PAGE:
Posted by Jonathan Maus (Publisher/Editor) on May 3rd, 2018 at 10:52 am
The world of bike wonks is abuzz this morning as national nonprofit advocacy group People for Bikes has released their much-anticipated city ratings. And Portland fared quite well with a score of 3.3 out of 5 that puts us first among big cities and fourth overall. A total of 480 cities were part of the analysis.
Among big cities, the ratings put Tucson, Arizona; Madison, Wisconsin; Washington D.C.; and San Diego, California in the top five along with Portland.
In addition to our good showing in the ratings, Portland was given a special award for having the highest “ridership score” of any city — a 3.9. According to People for Bikes, Portland earned a perfect score of 100 in this ridership metric, in large part because it takes distance into account. “Contrary to some local narratives,” they shared on Twitter this morning. “Portland is truly extraordinary in the amount of bike commuting that happens far from its core.”
PFB Staff Writer Michael Andersen explained this further in a blog post about the ratings:
“Instead of comparing bike commuting rates the simplest possible way — the percentage of workers who live within city limits who report commuting mostly by bike on a random week — it introduces a much smarter way to weigh commuting rates against each other.
First, the method doesn’t penalize cities like New York or Boston for having lots of transit or foot commuting. Instead of measuring bike commuters as a share of all commuters, it compares bike commuters to the number of car commuters.
Second, the method doesn’t penalize cities like Indianapolis or Tucson for having far-flung city limits that happen to include suburban-style neighborhoods.
… But in the best bike cities, distance from the “biking core” matters less. We score cities not only by how much biking there is their core, but also how much biking there is one mile away, two miles away and so on. This removes city borders as a factor.”
These new ratings are unlike anything the bike advocacy world has seen before. In the past, the only rankings systems anyone paid much attention to were the Bicycle Friendly City designations (where we got “Platinum” in 2008) and statewide rankings from the League of American Bicyclists (where Oregon placed sixth in 2015), Bicycling Magazine’s “Best Bike City” issue (which lost all credibility when it took Portland’s #1 ranking away in 2010 just to sell more magazines), and, to a lesser extent, the “Bike Score” rankings from Walk Score.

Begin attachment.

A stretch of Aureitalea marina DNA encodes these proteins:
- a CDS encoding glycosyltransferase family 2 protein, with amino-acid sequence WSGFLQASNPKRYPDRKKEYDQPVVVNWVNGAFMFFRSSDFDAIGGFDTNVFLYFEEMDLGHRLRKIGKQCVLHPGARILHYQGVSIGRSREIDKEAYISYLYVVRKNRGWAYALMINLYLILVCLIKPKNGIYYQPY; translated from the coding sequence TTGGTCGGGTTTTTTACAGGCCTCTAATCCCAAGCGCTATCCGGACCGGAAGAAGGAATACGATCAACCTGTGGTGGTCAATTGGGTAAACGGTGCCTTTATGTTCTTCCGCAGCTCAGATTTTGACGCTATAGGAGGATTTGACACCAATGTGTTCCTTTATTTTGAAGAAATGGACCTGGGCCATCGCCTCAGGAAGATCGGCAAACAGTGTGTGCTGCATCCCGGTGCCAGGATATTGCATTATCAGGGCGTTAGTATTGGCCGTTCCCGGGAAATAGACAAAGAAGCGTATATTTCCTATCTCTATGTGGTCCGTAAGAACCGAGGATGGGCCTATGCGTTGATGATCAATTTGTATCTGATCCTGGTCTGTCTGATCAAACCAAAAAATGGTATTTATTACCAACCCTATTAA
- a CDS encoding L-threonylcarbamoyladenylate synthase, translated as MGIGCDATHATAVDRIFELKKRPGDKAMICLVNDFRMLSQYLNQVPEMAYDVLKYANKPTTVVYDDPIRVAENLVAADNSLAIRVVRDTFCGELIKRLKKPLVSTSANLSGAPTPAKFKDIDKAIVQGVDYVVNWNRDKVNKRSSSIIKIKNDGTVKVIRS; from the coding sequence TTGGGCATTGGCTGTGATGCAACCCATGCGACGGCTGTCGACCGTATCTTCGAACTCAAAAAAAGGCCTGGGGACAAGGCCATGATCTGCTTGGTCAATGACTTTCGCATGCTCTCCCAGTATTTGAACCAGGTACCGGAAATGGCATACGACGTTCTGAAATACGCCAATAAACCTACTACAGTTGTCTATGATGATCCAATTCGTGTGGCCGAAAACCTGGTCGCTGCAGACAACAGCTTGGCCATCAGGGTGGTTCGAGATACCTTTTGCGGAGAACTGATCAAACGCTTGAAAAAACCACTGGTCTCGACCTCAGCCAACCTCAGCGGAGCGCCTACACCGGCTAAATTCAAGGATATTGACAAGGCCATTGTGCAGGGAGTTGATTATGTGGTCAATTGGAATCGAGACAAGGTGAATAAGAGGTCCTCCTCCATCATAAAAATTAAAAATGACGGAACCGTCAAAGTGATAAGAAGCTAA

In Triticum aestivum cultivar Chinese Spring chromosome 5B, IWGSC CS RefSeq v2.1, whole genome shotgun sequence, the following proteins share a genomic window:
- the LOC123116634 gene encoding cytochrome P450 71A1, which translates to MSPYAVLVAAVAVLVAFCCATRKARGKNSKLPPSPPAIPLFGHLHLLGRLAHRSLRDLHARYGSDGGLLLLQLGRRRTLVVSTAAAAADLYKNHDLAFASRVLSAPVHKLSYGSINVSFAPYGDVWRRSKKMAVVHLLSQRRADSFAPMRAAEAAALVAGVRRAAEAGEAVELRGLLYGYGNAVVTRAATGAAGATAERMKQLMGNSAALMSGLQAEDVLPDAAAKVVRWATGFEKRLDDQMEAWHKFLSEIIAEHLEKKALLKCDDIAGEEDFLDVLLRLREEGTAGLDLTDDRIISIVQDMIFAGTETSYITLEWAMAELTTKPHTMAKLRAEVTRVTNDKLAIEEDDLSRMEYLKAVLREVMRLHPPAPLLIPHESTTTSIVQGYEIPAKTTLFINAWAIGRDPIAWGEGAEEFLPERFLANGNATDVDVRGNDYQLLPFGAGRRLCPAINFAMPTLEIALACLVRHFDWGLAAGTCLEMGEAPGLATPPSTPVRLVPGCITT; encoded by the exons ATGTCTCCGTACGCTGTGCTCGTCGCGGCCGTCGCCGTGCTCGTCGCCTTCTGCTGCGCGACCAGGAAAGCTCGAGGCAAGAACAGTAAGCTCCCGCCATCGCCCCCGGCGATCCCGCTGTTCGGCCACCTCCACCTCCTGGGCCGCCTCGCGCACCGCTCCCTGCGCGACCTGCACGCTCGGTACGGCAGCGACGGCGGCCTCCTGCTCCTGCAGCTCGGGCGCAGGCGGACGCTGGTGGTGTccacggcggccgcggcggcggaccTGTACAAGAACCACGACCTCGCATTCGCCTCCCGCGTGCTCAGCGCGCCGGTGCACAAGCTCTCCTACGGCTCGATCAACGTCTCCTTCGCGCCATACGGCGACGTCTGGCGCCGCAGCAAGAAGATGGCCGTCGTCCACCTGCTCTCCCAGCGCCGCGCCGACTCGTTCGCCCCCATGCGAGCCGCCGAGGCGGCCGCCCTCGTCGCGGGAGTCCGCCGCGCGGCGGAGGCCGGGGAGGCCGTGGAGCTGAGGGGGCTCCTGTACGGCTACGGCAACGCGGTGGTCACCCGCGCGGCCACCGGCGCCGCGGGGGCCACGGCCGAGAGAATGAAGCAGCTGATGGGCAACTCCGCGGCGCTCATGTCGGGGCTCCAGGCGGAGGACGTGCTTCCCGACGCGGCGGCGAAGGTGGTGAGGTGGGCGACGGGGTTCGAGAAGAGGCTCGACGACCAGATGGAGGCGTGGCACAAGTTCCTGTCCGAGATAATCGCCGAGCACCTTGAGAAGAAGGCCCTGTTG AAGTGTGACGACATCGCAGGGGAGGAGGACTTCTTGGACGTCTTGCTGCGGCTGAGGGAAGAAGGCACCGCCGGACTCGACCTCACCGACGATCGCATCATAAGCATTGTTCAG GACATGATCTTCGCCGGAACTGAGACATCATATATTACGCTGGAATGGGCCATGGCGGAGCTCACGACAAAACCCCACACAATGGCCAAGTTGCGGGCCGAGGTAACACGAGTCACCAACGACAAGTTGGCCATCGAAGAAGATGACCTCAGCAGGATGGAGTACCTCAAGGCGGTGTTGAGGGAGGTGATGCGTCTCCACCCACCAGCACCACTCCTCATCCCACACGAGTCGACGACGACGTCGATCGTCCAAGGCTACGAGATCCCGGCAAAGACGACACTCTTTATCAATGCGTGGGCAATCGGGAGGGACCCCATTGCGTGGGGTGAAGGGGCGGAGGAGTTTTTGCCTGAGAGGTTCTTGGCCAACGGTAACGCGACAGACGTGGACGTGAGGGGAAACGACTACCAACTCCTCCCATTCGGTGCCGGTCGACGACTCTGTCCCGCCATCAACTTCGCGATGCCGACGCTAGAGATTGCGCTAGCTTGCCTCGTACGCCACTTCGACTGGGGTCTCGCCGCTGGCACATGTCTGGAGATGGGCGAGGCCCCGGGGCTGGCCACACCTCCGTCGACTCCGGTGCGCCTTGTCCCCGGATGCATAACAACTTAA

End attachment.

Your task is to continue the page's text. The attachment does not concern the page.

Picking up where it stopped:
People for Bikes’ (PFB) city ratings (a program funded by Trek Bicycles) look to be the most comprehensive and data-driven analysis yet. They are also the most transparent, which means anyone can delve deeper into the methodology and the raw numbers to find out how the sausage was made — and more importantly, what it would take to boost a rating.
The ratings were determined on a five-point scale across five major factors: Ridership, Safety, Network, Reach and Acceleration. Here’s how each of them is defined:
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The Ridership score reflects how many people in the community ride bikes. It considers biking for both recreational biking and biking for transportation. Data Sources: ACS, SMS, Community Survey
The Safety score considers fatalities and injuries of people on bikes as well as those walking and driving. Perceptions of safety are also given weight. Data Sources: FARS, Community Survey, City Snapshot
The Network score evaluates the quality of the bike network — how completely it connects people to each other and local destinations using comfortable routes. Perceptions of the network are also given weight. Data Sources: BNA, Community Survey
The Reach score determines how well a community’s low-stress network serves all members of the community. It uses demographic data to understand differences in access and connectivity for traditionally underserved populations compared to the whole city. Data Sources: ACS, BNA
The Acceleration score assesses how quickly a community is improving its biking infrastructure and how successful its encouragement programs are at getting people to ride. Data Sources: City Snapshot, Community Survey
Since PFB’s core mission is to improve bicycling in America, the rating system is targeted at agency staff and planners who want a tangible metric to help make decisions and track progress (or lack thereof) year-over-year.
In addition to using existing datasets, PFB input qualitative insights gleaned from thousands of surveys filled out by riders from every city. A total of 187 data points per city went into the overall scores. PFB has a full-time data researcher (Jennifer Boldy, Ph.D, the former president of Breakaway Research Group) on staff who has worked on this project since being hired two years ago.
The ratings are complemented with a useful website where you can sort cities by all metrics (including population) and even choose three cities for head-to-head comparisons (yes we beat Minneapolis, thank you very much).
PFB unveiled the listings at their annual Places for Bikes conference which wraps up today in Indianapolis. Portland Bureau of Transportation Bicycle Planner Roger Geller was in Indianapolis this week to learn more about the ratings and accept our awards.
If you’re so inclined, I recommend taking a closer look at the methodology to learn more about the analysis that went into these ratings. PFB says they plan to crunch the numbers every year.
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